Need help with underscore-lua?
Click the “chat” button below for chat support from the developer who created it, or find similar developers for support.

About the developer

124 Stars 15 Forks MIT License 69 Commits 0 Opened issues


Underscore is a utility-belt library for Lua

Services available


Need anything else?

Contributors list

# 120,567
53 commits
# 182,087
2 commits
# 22,915
2 commits
# 33,053
2 commits
# 375,457
1 commit

Deprecation Warning

I am no longer actively maintaining this project. This was originally a project to help me learn Lua and provide a familiar interface for people in the Lua community. I feel there are better and well maintained libraries currently.

NOTE: This is a 1-to-1 port of the orignal Underscore for Javscript. Lua does not have the same concept of run-time loop, so anything functionality that relied on setTimeout has been removed.


underscore-lua is a utility-belt library for Lua that provides a lot of the functional programming support that you would expect in or Ruby's Enumerable.

The project is hosted on GitHub. You can report bugs and discuss features on the issues page, or send tweets to @jtarchie.


The tests are written using busted. Run

from the root of the source tree to run all the tests.

Table of Contents

Collection functions (Arrays or Objects)


_.each(list, iterator)

Iterates over a list of elements, yielding each in turn to an iterator function. Each invocation of iterator is called with three arguments: (element, index, list). If list is a Lua object, iterator's arguments will be (value, key, list).

_.each({1, 2, 3}, print)
=> print each number in turn...
_.each({one=1, two=2, three=3}, function(num, key) print(num) end)
=> print each number in turn...

map, iterator)
Alias: collect

Produces a new array of values by mapping each value in list through a transformation function (iterator). If list is a Lua object, iterator's arguments will be (value, key, list).{1, 2, 3}, function(num) return num * 3 end)
=> {3, 6, 9}{one=1, two=2, three=3}, function(num, key) return num * 3 end)
=> {3, 6, 9}


_.reduce(list, iterator, memo)
Aliases: inject, foldl

Also known as inject and foldl, reduce boils down a list of values into a single value. Memo is the initial state of the reduction, and each successive step of it should be returned by iterator. The iterator is passed four arguments: the memo, then the value and index (or key) of the iteration, and finally a reference to the entire list.

local sum = _.reduce({1, 2, 3}, function(memo, num) return memo + num end, 0)
=> 6


_.reduceRight(list, iterator, memo)
Alias: foldr

The right-associative version of reduce. Foldr is not as useful in Lua as it would be in a language with lazy evaluation.

local list = {{0, 1}, {2, 3}, {4, 5}}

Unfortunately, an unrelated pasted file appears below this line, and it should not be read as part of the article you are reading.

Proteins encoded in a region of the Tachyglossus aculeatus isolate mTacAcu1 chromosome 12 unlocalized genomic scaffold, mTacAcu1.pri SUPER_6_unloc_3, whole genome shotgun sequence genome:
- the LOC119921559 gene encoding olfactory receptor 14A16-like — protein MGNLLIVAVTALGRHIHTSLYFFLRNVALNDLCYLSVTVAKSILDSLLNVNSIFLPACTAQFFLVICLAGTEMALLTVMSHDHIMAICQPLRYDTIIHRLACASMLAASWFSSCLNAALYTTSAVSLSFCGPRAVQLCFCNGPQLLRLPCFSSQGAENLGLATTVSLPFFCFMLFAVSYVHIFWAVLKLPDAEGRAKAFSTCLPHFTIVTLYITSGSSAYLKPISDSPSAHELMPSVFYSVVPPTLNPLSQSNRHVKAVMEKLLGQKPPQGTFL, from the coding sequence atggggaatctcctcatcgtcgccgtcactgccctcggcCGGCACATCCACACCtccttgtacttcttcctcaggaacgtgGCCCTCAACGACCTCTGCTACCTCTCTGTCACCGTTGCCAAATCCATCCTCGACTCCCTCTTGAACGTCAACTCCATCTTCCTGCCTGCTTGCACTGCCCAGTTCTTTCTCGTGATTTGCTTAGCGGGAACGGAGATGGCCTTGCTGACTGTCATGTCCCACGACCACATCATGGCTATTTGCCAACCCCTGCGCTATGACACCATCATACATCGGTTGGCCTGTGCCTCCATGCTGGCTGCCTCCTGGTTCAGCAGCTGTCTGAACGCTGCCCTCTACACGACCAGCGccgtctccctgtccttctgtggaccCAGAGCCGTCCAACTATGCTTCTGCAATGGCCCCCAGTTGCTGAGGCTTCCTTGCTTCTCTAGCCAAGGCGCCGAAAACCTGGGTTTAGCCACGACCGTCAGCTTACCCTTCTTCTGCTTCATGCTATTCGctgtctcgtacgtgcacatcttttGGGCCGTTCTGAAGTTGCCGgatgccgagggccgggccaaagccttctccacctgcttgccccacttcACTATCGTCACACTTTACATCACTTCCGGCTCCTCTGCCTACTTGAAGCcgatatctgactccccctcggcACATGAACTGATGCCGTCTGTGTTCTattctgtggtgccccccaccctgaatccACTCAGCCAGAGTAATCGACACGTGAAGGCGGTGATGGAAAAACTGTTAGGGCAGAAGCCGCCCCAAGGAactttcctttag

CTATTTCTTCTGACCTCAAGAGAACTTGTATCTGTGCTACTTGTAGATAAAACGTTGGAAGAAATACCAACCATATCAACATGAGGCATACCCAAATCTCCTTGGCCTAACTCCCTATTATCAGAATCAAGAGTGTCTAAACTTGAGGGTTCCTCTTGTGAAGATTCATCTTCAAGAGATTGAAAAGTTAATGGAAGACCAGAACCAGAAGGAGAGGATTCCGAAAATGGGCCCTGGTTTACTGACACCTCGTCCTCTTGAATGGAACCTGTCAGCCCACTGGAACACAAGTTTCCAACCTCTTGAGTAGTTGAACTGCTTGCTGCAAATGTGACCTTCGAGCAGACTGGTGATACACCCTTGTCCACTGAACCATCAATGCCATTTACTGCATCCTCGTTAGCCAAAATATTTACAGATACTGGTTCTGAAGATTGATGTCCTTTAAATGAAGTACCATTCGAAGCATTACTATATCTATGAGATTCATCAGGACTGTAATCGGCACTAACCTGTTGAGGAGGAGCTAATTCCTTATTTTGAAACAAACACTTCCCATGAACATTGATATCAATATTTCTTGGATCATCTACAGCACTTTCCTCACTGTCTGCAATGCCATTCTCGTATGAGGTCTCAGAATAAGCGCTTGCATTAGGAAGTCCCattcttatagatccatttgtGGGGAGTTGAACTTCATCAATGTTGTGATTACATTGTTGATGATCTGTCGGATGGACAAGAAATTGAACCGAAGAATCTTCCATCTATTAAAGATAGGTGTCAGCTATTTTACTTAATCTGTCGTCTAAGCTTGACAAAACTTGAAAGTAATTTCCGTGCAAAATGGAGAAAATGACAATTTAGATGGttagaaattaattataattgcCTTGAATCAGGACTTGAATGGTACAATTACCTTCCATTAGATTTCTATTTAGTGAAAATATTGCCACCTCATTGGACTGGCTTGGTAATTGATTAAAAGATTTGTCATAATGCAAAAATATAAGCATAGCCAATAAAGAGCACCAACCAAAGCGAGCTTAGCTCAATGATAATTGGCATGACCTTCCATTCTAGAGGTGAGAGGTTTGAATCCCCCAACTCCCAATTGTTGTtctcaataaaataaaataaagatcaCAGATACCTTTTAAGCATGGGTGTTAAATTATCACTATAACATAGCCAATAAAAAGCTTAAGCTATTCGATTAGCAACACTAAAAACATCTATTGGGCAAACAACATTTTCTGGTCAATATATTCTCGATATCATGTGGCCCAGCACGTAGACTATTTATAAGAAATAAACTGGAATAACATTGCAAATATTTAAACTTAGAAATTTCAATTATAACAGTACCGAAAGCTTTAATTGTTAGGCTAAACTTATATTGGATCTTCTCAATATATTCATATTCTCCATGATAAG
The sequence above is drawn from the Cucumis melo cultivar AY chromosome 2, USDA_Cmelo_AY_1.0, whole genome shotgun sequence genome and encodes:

local flat = _.reduceRight(list, function(a, b) return _.concat(a, b) end, {})
=> {4, 5, 2, 3, 0, 1}


_.find(list, iterator)
Alias: detect

Looks through each value in the list, returning the first one that passes a truth test (iterator). The function returns as soon as it finds an acceptable element, and doesn't traverse the entire list.

local even = _.find({1, 2, 3, 4, 5, 6}, function(num) return num % 2 == 0 end)
=> 2


_.filter(list, iterator)
Alias: select

Looks through each value in the list, returning an array of all the values that pass a truth test (iterator). Delegates to the native filter method, if it exists.

local evens = _.filter({1, 2, 3, 4, 5, 6}, function(num) return num % 2 == 0 end)
=> {2, 4, 6}


_.where(list, properties)

Looks through each value in the list, returning an array of all the values that contain all of the key-value pairs listed in properties.

_.where(listOfPlays, {author="Shakespeare", year=1611})
=> {{title="Cymbeline", author="Shakespeare", year=1611},
    {title="The Tempest", author="Shakespeare", year=1611}}


_.reject(list, iterator)

Returns the values in list without the elements that the truth test (iterator) passes. The opposite of filter.

local odds = _.reject({1, 2, 3, 4, 5, 6}, function(num) return num % 2 == 0 end)
=> {1, 3, 5}


_.all(list, iterator)
Alias: every

Returns true if all of the values in the list pass the iterator truth test.

_.all({true, 1, nil, 'yes'}, _.identity)
=> false


_.contains(list, value)
Alias: include

Returns true if the value is present in the list. Uses indexOf internally, if list is an Array.

_.contains({1, 2, 3}, 3)
=> true


_.invoke(list, methodName, [*arguments])

Calls the method named by methodName on each value in the list. Any extra arguments passed to invoke will be forwarded on to the method invocation.